Spitfire are an off again on again (currently on again) metalcore trio that formed in the late ‘90’s. After about 5 months of searching I finally found their debut effort The Dead Next Door
and I’m certainly glad I spent the time to find it. Comprised of just three members at the time of release, the band put forth an effort that rivals Botch in terms of anger and originality. They dish out heavy tuned eerie riffs matched with dynamic drumming and a singer who is aptly pissed at the world and makes an effort to show it.
Much like We Are the Romans
the album kicks out with a strange riff, I get a ‘Welcome to the Freak Show’ vibe from it, with Please Don’t Got Out Tonight
. The drums hammer in on some beautiful off-kilter timing and within seconds the rage is unleashed. This song, while hardly a dose of whats to come, paints an excellent portrait of the band; it even features a rare hook that’s so raw it works to the songs production value. Its songs like these that metalcore enthusiasts miss the most; dropping a need to show they’re heavy with a billion breakdowns they instead opt for creativity instead. Runner up The Two Forty Eight Lie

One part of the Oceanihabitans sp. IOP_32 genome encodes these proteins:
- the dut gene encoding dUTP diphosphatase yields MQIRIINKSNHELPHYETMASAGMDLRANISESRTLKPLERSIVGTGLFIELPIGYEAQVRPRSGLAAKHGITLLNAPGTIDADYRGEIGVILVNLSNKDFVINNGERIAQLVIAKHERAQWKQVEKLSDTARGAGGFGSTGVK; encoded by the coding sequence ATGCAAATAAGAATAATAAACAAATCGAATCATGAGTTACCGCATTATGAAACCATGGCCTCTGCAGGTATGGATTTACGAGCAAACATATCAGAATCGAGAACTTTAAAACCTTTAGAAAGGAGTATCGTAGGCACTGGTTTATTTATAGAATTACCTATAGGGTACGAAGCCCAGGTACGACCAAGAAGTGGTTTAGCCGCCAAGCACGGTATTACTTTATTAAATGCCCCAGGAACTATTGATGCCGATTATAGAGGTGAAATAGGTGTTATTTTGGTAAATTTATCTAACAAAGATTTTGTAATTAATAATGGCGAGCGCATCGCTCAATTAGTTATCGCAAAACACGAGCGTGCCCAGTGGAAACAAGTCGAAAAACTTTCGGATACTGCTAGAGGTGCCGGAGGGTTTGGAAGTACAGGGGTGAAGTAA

wastes no time in keeping the ball rolling with an ear splitting intro saturated between Chris Raines’ somewhat impressive blast beats and Jon Spencer’s aggressive growls.
What’s most intriguing when listening to this album are the transitions included within each song. Marasmus
contains a monumental shift in riffing to edge in its breakdown, but that can’t even hold a candle to the beautiful solo that’s incorporated around the one minute mark later on. During this intricate flux there’s a vicious blast of noise eschewed by all members that’s rather startling upon first listen. Good Cop, Bad Cop
feels grind influenced and introduces the listener to the impressive high pitched scream Jon possesses. It’s an exhausting five minute endeavor that dabbles around several different –core genres that’d surely a waste of time to name all. Lastly, the best song on the album The Burgundy Room
not only conveys the most brutal vocal performance but also the most punishing riff. The production value is at its peak here, as the words are hardly audible, yet that adds to the mystique of it all, with stifling screams and a pummeling drum line it would certainly wreck the claustrophobia feeling that’s employed by giving each instrument its breathing room.
Easily one of the best metalcore records to never be found, Spitfire
prove yet again the genre is dying without creativity. With an absolute stunning closer, DJ Jazzy Steve
, this album is one breathtaking listen from start to finish. Recommended for anyone who’s still stuck in the 90’s.